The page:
An observational study by researchers was performed to understand the role that SARS-CoV-2 infection could play in causing post-COVID-19-parkinsonism (even to the point of creating a modern pandemic of post-infectious parkinsonism) has gained significant traction since the virus first emerged. 

One year later, however, there have been only five published cases of parkinsonism occurring in the setting of COVID-19. Although the clinical features of one of these cases are highly suggestive of a parainfectious/inflammatory etiology,4 many of the other presentations may merely represent an infectious stressor unmasking prodromal Parkinson’s disease (PD). The researchers presented an alternative cause of parkinsonism following SARS-CoV-2 infection.

Fever, dyspnea, and cough were observed in a 46-year-old patient. He was diagnosed with COVID-19 and quickly became hypoxemic, requiring intubation and ventilation due to acute respiratory distress syndrome. His respiratory function deteriorated and he became hypotensive, necessitating pressor assistance. His stay in the intensive care unit (ICU) was made more difficult by acute renal failure, which necessitated dialysis and disseminated intravascular coagulation (DIC). He had severe hypophonia and bradykinesia when he was finally extubated. He still has severe residual parkinsonism a year later, which is unresponsive to levodopa (450 mg/day). Yawning, severe hypophonia, hypomimia, asymmetric rigidity and bradykinesia, gait freezing, and postural instability were all found throughout the examination. With an impaired Luria test, he displayed a positive grab reflex.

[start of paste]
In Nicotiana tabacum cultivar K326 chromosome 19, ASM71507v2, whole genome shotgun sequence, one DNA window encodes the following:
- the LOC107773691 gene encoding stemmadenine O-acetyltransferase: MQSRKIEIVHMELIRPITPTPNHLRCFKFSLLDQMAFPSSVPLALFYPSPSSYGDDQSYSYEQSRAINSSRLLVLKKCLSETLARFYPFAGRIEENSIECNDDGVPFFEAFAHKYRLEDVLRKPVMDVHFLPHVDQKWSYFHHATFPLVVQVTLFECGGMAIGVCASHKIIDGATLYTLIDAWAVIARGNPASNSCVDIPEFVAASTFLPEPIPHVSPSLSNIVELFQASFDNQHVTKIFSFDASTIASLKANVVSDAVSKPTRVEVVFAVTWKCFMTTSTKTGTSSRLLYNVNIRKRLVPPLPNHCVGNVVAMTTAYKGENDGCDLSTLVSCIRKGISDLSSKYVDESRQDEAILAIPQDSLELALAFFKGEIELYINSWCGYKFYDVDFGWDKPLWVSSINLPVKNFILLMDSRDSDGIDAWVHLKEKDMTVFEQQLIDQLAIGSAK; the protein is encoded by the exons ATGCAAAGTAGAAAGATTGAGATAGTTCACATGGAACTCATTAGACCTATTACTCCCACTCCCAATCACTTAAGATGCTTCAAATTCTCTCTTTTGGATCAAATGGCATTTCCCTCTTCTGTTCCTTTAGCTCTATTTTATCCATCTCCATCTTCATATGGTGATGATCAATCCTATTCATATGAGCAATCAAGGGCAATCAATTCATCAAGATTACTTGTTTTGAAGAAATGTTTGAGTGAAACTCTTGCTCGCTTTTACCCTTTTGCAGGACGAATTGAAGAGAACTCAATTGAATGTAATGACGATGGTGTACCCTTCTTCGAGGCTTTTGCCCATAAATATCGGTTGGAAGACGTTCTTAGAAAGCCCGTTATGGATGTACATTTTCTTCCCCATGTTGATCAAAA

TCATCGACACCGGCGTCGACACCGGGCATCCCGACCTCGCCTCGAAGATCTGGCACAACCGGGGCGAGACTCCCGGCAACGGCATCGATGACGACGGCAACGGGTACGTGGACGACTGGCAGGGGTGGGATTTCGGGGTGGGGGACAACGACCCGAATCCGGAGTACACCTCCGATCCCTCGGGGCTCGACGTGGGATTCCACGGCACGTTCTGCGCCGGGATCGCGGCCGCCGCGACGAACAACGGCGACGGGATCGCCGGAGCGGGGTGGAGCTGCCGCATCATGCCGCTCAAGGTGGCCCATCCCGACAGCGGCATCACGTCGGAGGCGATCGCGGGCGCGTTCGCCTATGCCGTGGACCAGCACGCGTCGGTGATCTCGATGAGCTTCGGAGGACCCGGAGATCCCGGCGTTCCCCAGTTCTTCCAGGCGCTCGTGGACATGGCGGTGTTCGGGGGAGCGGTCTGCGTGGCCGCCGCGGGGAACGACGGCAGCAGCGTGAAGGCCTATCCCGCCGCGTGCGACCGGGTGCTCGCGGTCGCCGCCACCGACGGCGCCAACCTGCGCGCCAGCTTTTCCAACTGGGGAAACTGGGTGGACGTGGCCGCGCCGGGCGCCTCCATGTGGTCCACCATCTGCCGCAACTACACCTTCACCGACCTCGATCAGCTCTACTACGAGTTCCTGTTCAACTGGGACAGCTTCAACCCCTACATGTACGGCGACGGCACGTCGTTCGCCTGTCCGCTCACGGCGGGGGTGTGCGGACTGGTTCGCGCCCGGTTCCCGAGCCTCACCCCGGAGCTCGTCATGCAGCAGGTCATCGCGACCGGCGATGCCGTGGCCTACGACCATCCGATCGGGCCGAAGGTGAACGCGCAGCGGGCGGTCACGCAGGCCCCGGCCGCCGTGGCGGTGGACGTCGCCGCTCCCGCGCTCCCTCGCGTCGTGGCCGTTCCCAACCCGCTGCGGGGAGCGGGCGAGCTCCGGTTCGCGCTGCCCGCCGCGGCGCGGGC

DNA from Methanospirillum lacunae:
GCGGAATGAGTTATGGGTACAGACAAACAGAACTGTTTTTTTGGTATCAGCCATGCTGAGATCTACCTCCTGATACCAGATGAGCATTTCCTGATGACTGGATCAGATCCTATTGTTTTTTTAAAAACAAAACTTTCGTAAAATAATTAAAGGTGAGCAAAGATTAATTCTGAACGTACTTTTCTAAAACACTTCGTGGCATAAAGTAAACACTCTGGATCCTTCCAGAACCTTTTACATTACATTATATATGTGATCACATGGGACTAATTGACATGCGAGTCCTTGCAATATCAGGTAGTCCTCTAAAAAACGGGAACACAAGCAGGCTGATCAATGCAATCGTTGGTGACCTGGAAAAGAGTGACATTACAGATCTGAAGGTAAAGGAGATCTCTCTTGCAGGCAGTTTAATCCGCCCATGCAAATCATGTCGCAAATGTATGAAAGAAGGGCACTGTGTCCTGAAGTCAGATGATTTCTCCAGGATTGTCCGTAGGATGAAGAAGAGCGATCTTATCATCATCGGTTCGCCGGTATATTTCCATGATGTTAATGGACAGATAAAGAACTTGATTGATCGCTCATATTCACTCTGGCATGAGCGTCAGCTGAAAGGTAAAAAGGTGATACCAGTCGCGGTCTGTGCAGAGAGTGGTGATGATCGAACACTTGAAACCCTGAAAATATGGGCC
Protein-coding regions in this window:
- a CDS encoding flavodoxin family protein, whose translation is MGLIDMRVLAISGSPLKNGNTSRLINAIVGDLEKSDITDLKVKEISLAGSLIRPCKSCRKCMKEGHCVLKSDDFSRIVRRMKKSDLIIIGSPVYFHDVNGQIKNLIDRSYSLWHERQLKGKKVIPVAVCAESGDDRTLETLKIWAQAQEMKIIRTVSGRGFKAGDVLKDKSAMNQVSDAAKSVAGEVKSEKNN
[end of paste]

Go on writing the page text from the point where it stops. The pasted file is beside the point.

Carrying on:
Disseminated cerebral microhemorrhages, unlike the alterations seen in the patient, are a well-known complication of critical disease. Microhemorrhages have been identified in the basal ganglia (but not the dentate nuclei) in post-mortem COVID-19 studies as a result of SARS-CoV-2-induced endothelins. A recent neuropathological investigation of 41 COVID-19 patients demonstrated hypoxic/ischemic abnormalities in all of their brains, with several of them hemorrhagic. In 22% of the cases, these findings were prominent. Microglial nodules and neuronophagia were also seen in a number of locations, including the deep cerebellar nuclei. There was no evidence of direct SARS-CoV-2 infection.

The study revealed an interesting, however poorly understood, alternate source of COVID-19-associated parkinsonism, as opposed to the revelation of pre-existing PD or a form of post-infectious parkinsonism that has yet to be demonstrated. Given the degree of respiratory compromise and “silent hypoxia” that may accompany COVID-19, as well as possible virus-specific endothelium pathways, this could be a substantial, if not more important, cause of parkinsonism that deserves more thorough observation and research.